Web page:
2. While we are willing to accept whatever the Lord provides, clearly we would like prayers that baby Josiah is healthy and free from the genetic disorder (PBD) that affects his brother Gideon.
  3. Sanity as we navigate how to do life as a family of five. I know people do it all the time, but with Gideon’s special needs, I feel like it’s going to be tough at first as we juggle feeding schedules between baby Josiah and his big brother.

Thanks for following our journey. I’ll post photos on my blog as soon as Josiah arrives. While I think we will know right away if baby Josiah is affected by PBD, the results from his blood work will take a couple of weeks to confirm. Thanks for your patience as we await that news.

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Stories from Camp

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Laynie and Owen

One of my favorite stories from camp involved our daughter and this sweet boy Owen. On our first night there, we were having blue bell after the welcome ceremony and a little boy we had never met approached our table. When he walked up he paused looking at Laynie and then turned to speak directly to Kevin. The pause was long enough to be awkward so we weren’t sure what was about to unfold.

This is how the conversation went between Owen and Kevin:

Owen: Hi, I’m Owen, what’s your name?

Kevin: It’s nice to meet you Owen. My name is Kevin.

Owen (smiling): Kevin, is this your daughter? (pointing to Laynie)

Kevin: Why yes it is Owen. Her name is Laynie.

Owen: She’s really cute! (Now he and Laynie are smiling and giggling.. Kevin not so much)

Kevin: Owen, how old are you?

Owen: I’m nine, sir!

Kevin (shaking his head): Owen, I think you’re a little too old for my daughter.

Owen, who never stopped smiling, gave Laynie his blue bell hat to which she replied with a giggle and then threw it back at him. Kevin was pretty pleased with that response. After that Owen told Laynie he’d be seeing her later and went back to his table…laughing the whole way.

Had I known this conversation was going in that direction, I would have recorded the whole thing! Kevin was completely unprepared (as were the rest of us) for this interaction and the whole thing was just priceless. Especially since Kevin always says that Laynie won’t be dating until she’s 35 years old.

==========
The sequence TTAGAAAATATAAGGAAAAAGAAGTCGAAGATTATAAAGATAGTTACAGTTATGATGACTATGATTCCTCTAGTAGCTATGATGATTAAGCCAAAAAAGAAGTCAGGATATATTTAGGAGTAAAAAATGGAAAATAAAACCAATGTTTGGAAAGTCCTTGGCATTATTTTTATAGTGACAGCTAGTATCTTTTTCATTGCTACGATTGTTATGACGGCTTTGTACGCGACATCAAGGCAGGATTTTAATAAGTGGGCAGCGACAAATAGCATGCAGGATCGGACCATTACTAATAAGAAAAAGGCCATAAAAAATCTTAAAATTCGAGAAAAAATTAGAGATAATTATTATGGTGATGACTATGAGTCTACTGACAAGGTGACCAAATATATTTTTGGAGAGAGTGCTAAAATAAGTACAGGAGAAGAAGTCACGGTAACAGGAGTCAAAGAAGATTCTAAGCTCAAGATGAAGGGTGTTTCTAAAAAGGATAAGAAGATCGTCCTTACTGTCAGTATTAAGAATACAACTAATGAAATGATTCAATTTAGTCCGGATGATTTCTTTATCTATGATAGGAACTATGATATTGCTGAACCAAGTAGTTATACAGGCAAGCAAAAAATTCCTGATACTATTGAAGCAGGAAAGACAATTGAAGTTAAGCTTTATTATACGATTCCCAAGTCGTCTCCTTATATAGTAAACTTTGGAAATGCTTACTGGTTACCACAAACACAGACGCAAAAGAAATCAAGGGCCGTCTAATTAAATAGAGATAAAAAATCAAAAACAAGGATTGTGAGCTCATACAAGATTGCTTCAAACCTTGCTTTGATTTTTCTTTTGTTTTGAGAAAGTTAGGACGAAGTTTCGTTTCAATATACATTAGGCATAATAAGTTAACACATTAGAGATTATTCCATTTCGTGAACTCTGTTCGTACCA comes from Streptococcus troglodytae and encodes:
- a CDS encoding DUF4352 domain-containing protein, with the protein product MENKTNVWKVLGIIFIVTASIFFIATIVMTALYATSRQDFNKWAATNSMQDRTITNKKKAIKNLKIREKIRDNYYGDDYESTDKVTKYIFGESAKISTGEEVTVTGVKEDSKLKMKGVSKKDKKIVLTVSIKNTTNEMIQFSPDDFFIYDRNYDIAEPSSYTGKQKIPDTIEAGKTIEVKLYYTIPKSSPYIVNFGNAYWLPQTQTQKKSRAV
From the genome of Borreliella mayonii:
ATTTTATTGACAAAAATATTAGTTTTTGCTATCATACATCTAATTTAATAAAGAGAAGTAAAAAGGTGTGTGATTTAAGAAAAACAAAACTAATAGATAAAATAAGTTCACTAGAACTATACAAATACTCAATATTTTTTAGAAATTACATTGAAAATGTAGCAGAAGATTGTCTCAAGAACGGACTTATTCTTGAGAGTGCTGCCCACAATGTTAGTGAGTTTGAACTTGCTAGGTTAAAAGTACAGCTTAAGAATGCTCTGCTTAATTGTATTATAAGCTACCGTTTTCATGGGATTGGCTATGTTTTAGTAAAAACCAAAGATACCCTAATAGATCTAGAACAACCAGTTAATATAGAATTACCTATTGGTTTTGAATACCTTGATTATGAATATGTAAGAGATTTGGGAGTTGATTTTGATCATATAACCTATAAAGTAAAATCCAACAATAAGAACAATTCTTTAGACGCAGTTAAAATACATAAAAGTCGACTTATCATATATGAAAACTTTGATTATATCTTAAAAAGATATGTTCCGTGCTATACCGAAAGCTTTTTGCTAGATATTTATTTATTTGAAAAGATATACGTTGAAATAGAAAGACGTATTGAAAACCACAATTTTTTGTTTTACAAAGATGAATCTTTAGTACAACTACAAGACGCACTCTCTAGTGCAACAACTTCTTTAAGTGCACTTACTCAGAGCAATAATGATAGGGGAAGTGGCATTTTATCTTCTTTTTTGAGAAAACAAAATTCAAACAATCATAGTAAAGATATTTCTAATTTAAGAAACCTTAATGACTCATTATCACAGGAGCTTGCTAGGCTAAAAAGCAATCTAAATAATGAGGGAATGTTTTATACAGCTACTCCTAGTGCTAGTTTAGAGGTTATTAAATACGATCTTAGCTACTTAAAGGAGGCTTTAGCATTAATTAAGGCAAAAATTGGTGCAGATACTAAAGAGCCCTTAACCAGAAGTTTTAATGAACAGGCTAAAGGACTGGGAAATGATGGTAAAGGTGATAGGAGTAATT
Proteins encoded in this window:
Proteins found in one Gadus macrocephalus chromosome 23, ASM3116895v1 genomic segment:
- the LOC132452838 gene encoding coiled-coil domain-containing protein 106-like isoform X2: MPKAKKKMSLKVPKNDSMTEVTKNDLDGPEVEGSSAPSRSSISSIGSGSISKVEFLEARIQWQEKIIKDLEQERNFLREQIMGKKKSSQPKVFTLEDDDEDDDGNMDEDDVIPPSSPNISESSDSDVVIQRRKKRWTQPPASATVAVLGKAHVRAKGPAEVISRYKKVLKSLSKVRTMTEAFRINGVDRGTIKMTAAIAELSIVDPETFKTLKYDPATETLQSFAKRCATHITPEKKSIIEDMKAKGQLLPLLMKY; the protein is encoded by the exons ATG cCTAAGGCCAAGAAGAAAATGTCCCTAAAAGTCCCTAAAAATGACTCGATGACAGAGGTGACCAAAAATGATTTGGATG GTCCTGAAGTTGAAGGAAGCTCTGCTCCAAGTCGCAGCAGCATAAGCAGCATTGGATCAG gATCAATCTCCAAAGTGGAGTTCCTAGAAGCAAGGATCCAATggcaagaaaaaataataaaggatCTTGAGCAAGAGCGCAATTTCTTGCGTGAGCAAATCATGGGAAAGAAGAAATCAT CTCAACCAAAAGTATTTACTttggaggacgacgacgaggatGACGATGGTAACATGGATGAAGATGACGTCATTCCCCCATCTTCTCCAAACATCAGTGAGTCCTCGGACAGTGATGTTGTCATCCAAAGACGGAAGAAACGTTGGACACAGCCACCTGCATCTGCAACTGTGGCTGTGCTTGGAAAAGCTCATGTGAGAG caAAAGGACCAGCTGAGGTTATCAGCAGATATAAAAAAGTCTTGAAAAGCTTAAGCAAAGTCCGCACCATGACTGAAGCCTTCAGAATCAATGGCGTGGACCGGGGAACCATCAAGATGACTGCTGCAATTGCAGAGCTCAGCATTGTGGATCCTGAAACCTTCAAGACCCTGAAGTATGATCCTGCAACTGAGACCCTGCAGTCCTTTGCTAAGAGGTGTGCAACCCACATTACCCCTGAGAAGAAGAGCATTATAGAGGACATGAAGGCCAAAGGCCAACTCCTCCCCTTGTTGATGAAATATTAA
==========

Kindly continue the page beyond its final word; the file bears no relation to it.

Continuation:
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Gideon and his STMs

Another one of my favorite stories from camp is how God uniquely places specific people in our lives. There were more STMs (short term missionaries) at this camp than there were last year. And any one of them could have been assigned to my son. But by the grace of God and much prayer by the Joni and Friends staff, Gideon got assigned two STMs and they were both physical therapy students from Hardin-Simmons University. It could not have been a more perfect match!!

Caitlyn and Taylor were so good with Gideon. If there was an activity that Gideon couldn’t participate in (like making crafts) they just took him to the pool. When he needed a nap, they rocked him and they even became experts when it came to feeding him… which is NO easy task! I know those precious girls were initially nervous to care for/entertain Gideon, but they did such a great job. They even did some PT with him. 🙂 Kevin and I felt completely comfortable leaving him in their care.

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Issac

So another one of my favorite stories from camp is about Laynie and Issac. Isaac has what they call CBLC, or Cobalamin C deficiency. This means his body can’t process the vitamin B12 which feeds the nervous system. He needs B12 shots daily to survive. It’s a genetic disease and it affects all kids differently. Some are completely blind, some are very mentally challenged, some have seizures..

We met Issac and his precious family last year at camp and it turned out that we lived only a few miles from one another. Small world! Anyways, last year, Laynie was very hesitant around Issac. Sometimes he can be aggressive and there were times when I could tell Laynie was not sure what to expect. However, after knowing this family for a year, I watched the beauty of this friendship unfold while at camp. I noticed Laynie was wanting to be around Issac more and help him with different things (not that he needs her help though…he can do quite a bit himself). She loves to play his games and entertain him.

Watching these two just reaffirmed what I already know to be true. God doesn’t waste any of our circumstances. Anything that seems sad, tragic or horrible to us, God can still bring beauty from it.

I don’t know what Laynie will be when she grows up someday, but I do know this- because of her brother Gideon, and her friends like Issac, she will have an empathy for others that some adults might never achieve.

May we all learn to love like our kids… unconditionally.